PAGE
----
Unfortunately the Dáil sat on Wednesday, forcing political observers to drag themselves away from Eat Yer Greens, the political soap opera providing excellent entertainment in these depressingly dreary times.
Eat Yer Greens. Not a bad title for a rip-roaring saga about a junior Government party trying to devour itself in public. It is the story of two ambitious new families on the eco-block: the Costello-Chus and the Duffy-Martins and their clashes with venerable old family the Ryan-Greens. Vincent the P Martin, Senator and amateur vigneron, plays a supporting role.
The power couples (Lord Mayor of Dublin Hazel Chu and Patrick Costello TD; Minister Catherine Martin and Francis Noel Duffy TD) are locked in a battle with the Ryan-Greens for control of the ecosphere.
The latest plot twist saw Lord Mayor Chu announce she is running for election to the Seanad against the wishes of patriarch Eamon Ryan and his old-school Greens.
Emotions are running high and when the credits rolled on Wednesday morning’s episode Hazel was holding forth from the bandstand in St Stephen’s Green and declaring the Costello-Chus would never want to fall out with the Ryan-Greens, if at all possible. And she will be running as an Independent candidate.
But why go to war over a seat in the Seanad she cannot win? Why did deputy leader Catherine of the Duffy-Martins nominate the lord mayor to run when she had to be aware of party leader Ryan’s opposition to the move?
While everyone in Leinster House couldn't wait to know what will happen next, the small matter of a Dáil sitting got in the way. However –spoiler alert – word got out of possible ructions at the parliamentary party meeting later in the evening with supporters of the Ryan-Greens threatening to get heavy with the Costello-Chus and the Duffy-Martins for disrespecting them.
But this storyline was deferred until a later date, leaving passions to simmer. Perhaps matters will come to a head at the legendary Anti-Oil Barons Ball with the two families duking it out over the canapés before somebody gets pushed into the swimming pool. A new way for the Greens to wash their dirty linen, if nothing else.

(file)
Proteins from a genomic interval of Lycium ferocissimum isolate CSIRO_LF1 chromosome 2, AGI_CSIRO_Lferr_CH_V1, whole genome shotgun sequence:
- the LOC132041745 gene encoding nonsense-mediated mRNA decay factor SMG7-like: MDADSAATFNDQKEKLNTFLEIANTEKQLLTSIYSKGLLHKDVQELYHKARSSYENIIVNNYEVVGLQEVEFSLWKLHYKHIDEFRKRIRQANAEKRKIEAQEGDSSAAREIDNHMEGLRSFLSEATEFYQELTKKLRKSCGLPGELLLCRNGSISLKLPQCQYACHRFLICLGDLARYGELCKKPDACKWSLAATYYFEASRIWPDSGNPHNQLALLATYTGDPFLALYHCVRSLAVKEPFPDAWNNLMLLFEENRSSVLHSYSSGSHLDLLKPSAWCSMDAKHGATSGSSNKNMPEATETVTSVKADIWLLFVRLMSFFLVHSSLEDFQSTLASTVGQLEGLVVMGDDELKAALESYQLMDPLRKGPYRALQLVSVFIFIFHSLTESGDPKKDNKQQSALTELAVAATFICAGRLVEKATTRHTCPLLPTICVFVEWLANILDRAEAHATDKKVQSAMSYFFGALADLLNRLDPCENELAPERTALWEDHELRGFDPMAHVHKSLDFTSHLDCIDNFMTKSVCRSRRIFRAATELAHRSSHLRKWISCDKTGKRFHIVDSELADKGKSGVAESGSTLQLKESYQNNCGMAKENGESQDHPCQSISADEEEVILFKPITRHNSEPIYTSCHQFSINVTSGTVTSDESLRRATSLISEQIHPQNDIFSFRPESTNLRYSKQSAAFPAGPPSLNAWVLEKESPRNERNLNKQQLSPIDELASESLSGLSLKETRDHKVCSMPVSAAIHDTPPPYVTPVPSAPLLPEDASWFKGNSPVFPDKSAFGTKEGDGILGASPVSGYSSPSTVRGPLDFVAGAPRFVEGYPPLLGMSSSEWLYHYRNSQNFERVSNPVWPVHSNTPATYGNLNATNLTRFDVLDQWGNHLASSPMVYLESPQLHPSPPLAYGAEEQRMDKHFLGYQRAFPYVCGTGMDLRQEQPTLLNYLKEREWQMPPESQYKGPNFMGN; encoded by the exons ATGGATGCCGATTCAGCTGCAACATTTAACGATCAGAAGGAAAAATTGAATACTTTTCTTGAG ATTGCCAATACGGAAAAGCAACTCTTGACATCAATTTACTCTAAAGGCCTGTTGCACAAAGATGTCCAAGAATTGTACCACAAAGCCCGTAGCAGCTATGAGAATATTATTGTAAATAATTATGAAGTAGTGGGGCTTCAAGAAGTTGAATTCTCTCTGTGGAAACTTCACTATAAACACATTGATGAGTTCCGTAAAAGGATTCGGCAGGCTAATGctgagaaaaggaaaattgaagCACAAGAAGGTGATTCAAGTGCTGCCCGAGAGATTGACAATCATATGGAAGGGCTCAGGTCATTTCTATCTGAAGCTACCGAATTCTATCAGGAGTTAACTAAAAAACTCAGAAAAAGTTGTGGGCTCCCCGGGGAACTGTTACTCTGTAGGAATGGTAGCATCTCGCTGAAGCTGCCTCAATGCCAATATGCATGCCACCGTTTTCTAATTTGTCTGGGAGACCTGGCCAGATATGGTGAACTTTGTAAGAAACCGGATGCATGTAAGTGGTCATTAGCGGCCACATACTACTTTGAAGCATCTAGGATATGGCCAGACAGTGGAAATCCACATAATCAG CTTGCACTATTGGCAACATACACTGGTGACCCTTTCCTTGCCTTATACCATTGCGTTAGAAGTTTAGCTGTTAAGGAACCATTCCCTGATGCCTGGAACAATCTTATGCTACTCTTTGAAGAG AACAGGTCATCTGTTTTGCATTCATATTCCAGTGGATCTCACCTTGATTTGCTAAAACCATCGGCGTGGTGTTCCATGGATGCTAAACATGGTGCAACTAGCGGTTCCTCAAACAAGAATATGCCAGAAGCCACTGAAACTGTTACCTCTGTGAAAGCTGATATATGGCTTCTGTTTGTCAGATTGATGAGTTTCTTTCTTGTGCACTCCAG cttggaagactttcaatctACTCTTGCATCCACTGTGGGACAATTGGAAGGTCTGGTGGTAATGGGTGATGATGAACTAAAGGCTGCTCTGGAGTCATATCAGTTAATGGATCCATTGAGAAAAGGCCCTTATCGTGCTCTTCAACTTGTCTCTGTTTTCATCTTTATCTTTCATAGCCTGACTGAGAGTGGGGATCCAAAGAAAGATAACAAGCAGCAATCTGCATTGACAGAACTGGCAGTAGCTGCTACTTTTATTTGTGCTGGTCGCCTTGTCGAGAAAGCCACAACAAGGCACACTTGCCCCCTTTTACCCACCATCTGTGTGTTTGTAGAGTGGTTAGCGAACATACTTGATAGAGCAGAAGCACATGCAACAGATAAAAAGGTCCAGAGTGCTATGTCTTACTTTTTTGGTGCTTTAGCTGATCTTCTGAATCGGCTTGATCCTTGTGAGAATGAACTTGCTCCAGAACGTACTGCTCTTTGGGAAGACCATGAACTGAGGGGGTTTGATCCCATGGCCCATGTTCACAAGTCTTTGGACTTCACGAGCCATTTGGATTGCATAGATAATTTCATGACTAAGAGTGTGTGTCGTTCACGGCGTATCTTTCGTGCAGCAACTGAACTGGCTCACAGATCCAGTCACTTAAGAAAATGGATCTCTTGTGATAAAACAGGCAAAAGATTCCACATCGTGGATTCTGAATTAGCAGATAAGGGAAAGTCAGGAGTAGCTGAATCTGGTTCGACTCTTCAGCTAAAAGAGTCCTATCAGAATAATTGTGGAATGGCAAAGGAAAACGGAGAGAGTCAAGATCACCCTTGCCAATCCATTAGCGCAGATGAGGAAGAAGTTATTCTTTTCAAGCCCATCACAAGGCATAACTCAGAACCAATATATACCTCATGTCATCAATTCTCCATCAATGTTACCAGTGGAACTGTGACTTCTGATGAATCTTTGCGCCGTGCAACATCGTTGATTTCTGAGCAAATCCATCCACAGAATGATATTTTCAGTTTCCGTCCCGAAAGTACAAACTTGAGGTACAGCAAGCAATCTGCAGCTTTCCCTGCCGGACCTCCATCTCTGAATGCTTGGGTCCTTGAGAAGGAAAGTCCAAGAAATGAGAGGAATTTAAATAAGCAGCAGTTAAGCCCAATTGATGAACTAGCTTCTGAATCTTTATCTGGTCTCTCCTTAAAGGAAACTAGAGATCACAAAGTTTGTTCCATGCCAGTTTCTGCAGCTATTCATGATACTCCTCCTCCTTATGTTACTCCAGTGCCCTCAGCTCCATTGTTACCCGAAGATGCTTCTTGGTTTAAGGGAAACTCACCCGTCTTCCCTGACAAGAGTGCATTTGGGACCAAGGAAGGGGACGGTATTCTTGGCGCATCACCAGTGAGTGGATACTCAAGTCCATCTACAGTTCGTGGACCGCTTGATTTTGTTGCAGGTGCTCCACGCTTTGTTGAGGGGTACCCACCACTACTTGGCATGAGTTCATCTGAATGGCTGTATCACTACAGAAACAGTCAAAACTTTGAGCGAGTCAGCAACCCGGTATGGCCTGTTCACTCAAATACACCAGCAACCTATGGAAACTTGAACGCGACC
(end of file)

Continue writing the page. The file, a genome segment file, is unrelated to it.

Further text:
Still, even if the latest instalment of Eat Yer Greens was a bit of a damp squib, at least it provided some diversion from the usual Wednesday afternoon speculation about what Marc MacSharry would spontaneously combust over at the Fianna Fáil parliamentary meeting before leaking uncontrollably in lurid soundbites to waiting journalists.
At their virtual moan-ins, members of the two main Government parties echoed the view made strongly in the Dáil by the majority of Opposition speakers that the lockdown has gone on too long and the Government must move to ease the situation for the long-suffering public.
Independent TDs Mattie McGrath and Michael McNamara got very passionate about the issue during statements in advance of the EU summit, although it was late in the day when they got a chance to speak and they had to direct their remarks to Minister of State for Europe Thomas Byrne instead of the Taoiseach.
Mattie was disappointed that Micheál Martin wasn’t around, but not surprised. “We need to take leadership in this debate. We have had no leadership whatsoever. We need to stand up and speak up,” he wailed, decrying the Government’s efforts to secure more from the EU recovery funds.
As for the 200 day lockdown? “It’s penal.” The sort to thing Cromwell would do.